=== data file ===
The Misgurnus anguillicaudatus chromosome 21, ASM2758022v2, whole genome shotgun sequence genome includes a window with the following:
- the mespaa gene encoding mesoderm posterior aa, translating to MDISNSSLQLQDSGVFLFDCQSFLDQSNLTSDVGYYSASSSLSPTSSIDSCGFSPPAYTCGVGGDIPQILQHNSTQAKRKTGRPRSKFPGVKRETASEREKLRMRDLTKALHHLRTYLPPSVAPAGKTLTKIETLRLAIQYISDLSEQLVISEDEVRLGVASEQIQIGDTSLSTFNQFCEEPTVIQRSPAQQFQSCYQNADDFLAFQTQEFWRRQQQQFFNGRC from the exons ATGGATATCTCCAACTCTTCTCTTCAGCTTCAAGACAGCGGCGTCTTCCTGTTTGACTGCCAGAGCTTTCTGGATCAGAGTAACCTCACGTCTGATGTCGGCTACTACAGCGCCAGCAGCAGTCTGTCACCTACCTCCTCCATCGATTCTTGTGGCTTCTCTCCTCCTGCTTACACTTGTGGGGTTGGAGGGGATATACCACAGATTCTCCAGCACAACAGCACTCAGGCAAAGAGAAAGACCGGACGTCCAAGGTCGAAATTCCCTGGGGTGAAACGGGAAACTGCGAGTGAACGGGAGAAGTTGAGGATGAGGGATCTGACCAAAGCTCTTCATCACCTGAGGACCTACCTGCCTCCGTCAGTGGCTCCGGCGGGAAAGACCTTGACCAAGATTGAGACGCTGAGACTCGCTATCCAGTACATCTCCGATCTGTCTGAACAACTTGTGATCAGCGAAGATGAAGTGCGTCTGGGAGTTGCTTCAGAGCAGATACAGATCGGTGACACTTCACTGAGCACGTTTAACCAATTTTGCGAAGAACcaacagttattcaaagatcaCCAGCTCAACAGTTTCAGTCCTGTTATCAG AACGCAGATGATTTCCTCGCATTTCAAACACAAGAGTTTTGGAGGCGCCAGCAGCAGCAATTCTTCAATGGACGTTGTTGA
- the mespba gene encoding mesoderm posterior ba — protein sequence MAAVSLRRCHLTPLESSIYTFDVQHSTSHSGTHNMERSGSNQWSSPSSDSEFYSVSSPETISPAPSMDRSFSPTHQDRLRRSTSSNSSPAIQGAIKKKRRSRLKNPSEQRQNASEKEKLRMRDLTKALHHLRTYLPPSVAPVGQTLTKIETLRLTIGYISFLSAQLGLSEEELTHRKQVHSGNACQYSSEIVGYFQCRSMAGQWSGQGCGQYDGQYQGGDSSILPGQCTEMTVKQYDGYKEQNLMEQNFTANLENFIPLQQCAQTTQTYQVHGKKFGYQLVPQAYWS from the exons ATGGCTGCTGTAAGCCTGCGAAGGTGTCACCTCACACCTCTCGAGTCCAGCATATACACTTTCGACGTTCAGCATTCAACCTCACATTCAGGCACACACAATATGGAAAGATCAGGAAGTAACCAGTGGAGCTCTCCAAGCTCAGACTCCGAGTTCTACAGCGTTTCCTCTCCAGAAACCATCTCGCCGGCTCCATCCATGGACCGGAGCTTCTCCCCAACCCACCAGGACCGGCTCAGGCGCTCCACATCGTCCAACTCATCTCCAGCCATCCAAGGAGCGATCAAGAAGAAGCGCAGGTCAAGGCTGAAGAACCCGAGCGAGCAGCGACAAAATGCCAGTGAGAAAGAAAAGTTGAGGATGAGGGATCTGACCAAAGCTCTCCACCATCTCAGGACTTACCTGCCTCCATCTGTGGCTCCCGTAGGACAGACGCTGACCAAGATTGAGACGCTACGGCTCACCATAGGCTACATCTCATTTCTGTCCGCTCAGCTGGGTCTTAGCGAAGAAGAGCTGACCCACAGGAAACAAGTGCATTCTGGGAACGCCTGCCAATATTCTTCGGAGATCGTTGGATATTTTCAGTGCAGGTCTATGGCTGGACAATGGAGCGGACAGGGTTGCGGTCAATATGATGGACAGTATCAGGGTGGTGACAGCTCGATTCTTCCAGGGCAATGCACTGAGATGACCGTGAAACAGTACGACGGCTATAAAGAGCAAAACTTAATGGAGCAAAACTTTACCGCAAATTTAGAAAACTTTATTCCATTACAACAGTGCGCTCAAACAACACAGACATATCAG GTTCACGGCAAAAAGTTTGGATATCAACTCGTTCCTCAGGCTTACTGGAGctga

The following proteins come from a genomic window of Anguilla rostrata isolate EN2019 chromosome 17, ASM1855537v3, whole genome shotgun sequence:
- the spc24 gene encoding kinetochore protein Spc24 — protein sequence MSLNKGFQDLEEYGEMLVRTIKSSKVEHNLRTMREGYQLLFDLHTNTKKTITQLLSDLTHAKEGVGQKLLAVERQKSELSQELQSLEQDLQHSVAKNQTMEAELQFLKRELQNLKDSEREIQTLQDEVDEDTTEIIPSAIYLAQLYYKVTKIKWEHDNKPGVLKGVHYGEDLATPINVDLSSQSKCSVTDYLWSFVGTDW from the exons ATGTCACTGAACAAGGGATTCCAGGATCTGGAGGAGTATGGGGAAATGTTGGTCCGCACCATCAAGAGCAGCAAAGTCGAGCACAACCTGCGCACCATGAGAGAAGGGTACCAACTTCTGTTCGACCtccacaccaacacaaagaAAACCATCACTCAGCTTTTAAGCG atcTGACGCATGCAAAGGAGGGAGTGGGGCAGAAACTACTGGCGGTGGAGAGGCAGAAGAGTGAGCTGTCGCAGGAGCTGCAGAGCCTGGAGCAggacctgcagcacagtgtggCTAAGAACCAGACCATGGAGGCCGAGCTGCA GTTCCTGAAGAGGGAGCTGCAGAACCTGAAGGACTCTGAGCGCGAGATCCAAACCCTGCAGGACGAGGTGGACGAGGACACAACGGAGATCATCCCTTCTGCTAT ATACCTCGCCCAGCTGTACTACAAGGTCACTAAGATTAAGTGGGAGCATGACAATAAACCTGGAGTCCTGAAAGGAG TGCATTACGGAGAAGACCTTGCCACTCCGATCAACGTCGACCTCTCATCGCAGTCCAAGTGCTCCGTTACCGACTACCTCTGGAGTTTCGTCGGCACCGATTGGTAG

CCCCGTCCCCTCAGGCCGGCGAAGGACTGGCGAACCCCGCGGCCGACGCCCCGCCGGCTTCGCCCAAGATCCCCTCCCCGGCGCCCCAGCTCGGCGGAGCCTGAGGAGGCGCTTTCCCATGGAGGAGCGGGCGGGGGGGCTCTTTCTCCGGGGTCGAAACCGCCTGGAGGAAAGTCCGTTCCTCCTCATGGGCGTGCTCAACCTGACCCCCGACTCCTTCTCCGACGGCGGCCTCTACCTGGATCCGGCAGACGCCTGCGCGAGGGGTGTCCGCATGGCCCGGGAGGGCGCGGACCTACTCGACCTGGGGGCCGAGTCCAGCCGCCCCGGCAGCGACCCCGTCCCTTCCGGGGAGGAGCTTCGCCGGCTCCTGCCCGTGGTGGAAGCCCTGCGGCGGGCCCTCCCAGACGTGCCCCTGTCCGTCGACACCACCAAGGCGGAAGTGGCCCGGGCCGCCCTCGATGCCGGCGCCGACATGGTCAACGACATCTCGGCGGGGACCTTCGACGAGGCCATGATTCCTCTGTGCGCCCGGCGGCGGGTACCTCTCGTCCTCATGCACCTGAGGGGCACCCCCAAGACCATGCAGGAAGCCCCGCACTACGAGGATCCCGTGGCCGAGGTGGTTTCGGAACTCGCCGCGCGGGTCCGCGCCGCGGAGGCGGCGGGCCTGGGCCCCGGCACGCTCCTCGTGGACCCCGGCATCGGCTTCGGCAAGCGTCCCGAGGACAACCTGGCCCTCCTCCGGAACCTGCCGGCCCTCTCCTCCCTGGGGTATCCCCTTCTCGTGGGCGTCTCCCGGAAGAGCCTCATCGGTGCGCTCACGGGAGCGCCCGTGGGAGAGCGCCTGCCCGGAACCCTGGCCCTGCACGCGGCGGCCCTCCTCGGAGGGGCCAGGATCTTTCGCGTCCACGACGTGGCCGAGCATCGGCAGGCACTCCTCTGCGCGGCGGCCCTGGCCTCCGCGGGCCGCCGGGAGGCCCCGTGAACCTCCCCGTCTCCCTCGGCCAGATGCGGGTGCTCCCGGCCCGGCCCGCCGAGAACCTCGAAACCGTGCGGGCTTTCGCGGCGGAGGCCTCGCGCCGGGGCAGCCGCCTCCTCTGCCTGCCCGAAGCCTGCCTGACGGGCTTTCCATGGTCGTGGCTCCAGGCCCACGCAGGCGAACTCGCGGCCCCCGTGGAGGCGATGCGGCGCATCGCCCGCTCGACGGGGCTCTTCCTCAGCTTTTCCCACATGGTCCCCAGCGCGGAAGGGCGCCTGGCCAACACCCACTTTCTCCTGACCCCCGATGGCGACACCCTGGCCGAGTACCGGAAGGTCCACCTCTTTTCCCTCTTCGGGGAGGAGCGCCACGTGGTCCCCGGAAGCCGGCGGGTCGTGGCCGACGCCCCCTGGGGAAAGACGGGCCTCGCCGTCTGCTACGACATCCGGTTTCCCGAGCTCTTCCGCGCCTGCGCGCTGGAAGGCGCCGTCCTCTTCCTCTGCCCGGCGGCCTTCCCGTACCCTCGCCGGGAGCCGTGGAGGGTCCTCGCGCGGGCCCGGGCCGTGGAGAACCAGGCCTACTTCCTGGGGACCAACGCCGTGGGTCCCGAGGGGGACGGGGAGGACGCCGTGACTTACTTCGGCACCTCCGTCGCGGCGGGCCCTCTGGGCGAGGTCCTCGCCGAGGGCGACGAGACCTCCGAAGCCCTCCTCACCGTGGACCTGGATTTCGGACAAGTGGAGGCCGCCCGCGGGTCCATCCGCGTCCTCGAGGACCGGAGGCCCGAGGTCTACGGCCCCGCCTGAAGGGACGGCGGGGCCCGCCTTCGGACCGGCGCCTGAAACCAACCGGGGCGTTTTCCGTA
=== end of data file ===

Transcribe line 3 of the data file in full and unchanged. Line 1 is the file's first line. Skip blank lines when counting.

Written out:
- the mespba gene encoding mesoderm posterior ba — protein sequence MAAVSLRRCHLTPLESSIYTFDVQHSTSHSGTHNMERSGSNQWSSPSSDSEFYSVSSPETISPAPSMDRSFSPTHQDRLRRSTSSNSSPAIQGAIKKKRRSRLKNPSEQRQNASEKEKLRMRDLTKALHHLRTYLPPSVAPVGQTLTKIETLRLTIGYISFLSAQLGLSEEELTHRKQVHSGNACQYSSEIVGYFQCRSMAGQWSGQGCGQYDGQYQGGDSSILPGQCTEMTVKQYDGYKEQNLMEQNFTANLENFIPLQQCAQTTQTYQVHGKKFGYQLVPQAYWS from the exons ATGGCTGCTGTAAGCCTGCGAAGGTGTCACCTCACACCTCTCGAGTCCAGCATATACACTTTCGACGTTCAGCATTCAACCTCACATTCAGGCACACACAATATGGAAAGATCAGGAAGTAACCAGTGGAGCTCTCCAAGCTCAGACTCCGAGTTCTACAGCGTTTCCTCTCCAGAAACCATCTCGCCGGCTCCATCCATGGACCGGAGCTTCTCCCCAACCCACCAGGACCGGCTCAGGCGCTCCACATCGTCCAACTCATCTCCAGCCATCCAAGGAGCGATCAAGAAGAAGCGCAGGTCAAGGCTGAAGAACCCGAGCGAGCAGCGACAAAATGCCAGTGAGAAAGAAAAGTTGAGGATGAGGGATCTGACCAAAGCTCTCCACCATCTCAGGACTTACCTGCCTCCATCTGTGGCTCCCGTAGGACAGACGCTGACCAAGATTGAGACGCTACGGCTCACCATAGGCTACATCTCATTTCTGTCCGCTCAGCTGGGTCTTAGCGAAGAAGAGCTGACCCACAGGAAACAAGTGCATTCTGGGAACGCCTGCCAATATTCTTCGGAGATCGTTGGATATTTTCAGTGCAGGTCTATGGCTGGACAATGGAGCGGACAGGGTTGCGGTCAATATGATGGACAGTATCAGGGTGGTGACAGCTCGATTCTTCCAGGGCAATGCACTGAGATGACCGTGAAACAGTACGACGGCTATAAAGAGCAAAACTTAATGGAGCAAAACTTTACCGCAAATTTAGAAAACTTTATTCCATTACAACAGTGCGCTCAAACAACACAGACATATCAG GTTCACGGCAAAAAGTTTGGATATCAACTCGTTCCTCAGGCTTACTGGAGctga